BRUSSELS (Reuters) - Microsoft may find itself in EU antitrust regulators’ crosshairs yet again after U.S. workspace messaging app Slack Technologies Inc complained about the company embedding its workplace chat and video app Teams in its Office product.
Slack said the issue was Microsoft’s Teams productivity software, which was introduced in early 2017 to compete with Slack’s chat app and others in the fast-growing and lucrative workplace collaboration market.
Slack said on Wednesday that it has filed a complaint against Microsoft with the European Commission.
“What we asking for is Teams be separated from the Office Suite and sold separately with a fair commercial price tag, so it competes on the merits with our products,” its general counsel David Schellhase told reporters.
The company accused Microsoft of illegally tying its Teams product into its market-dominant Office productivity suite, force installing it for millions, blocking its removal, and hiding the true cost to enterprise customers.
Microsoft said it look forward to providing information to EU competition enforcers.
“We created Teams to combine the ability to collaborate with the ability to connect via video, because that’s what people want. With COVID19, the market has embraced Teams in record numbers while Slack suffered from its absence of video-conferencing,” a Microsoft spokeswoman said.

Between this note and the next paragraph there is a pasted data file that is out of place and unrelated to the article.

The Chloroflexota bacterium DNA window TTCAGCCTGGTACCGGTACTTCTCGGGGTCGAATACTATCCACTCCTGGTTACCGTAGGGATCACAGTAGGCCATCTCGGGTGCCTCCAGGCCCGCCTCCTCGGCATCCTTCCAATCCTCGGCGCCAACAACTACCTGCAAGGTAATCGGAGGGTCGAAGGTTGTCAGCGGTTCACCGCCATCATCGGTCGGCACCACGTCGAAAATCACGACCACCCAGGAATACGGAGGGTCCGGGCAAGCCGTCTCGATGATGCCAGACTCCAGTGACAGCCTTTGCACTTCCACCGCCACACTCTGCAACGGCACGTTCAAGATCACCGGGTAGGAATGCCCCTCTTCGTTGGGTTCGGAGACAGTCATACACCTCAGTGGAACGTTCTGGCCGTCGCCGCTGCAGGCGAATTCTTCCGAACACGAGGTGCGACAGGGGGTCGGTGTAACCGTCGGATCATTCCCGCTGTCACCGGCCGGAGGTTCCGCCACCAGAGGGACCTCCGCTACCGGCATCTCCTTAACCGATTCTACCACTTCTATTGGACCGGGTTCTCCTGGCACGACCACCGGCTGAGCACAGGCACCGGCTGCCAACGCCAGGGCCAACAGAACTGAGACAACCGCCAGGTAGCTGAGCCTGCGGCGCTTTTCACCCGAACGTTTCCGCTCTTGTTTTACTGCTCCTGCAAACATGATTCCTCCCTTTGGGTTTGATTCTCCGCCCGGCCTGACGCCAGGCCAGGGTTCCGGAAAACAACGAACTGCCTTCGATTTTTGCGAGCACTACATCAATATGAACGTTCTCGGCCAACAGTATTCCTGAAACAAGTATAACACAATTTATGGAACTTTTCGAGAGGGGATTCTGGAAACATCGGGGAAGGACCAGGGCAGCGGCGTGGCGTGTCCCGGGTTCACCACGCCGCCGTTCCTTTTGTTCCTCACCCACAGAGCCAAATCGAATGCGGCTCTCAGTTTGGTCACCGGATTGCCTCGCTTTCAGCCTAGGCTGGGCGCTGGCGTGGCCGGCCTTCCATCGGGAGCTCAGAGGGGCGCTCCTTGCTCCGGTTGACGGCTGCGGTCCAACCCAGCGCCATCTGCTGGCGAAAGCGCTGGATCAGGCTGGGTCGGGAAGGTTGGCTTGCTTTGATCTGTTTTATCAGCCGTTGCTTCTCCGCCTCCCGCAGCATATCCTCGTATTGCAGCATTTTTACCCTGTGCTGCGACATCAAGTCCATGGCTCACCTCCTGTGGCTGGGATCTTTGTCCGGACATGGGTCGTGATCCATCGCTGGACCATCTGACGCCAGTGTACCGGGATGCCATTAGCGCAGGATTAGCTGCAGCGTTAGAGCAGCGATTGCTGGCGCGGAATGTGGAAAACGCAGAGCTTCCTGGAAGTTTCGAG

“We’re committed to offering customers not only the best of new innovation, but a wide variety of choice in how they purchase and use the product.”
Videoconference has seen a surge in demand as employees work remotely due to lockdowns aimed at slowing the spread of the coronavirus. Other players include Zoom Video Communications, Alphabet’s Google, Facebook and Cisco.
Schellhase said it was possible Slack could take its grievance to U.S. antitrust enforcers in future.
“We have not taken similar actions in the U.S. but we are having conversations with relevant U.S. authorities as well,” he said.
The Commission, which has fined Microsoft a total 2.2 billion euros ($2.6 billion) in a decade-long investigation involving tying cases and other practices, confirmed receipt of the complaint, saying that it would assess it under its standard procedures.
Reporting by Foo Yun Chee and Ayanti Bera in Bengaluru; Editing by Jan Harvey and Angus MacSwan
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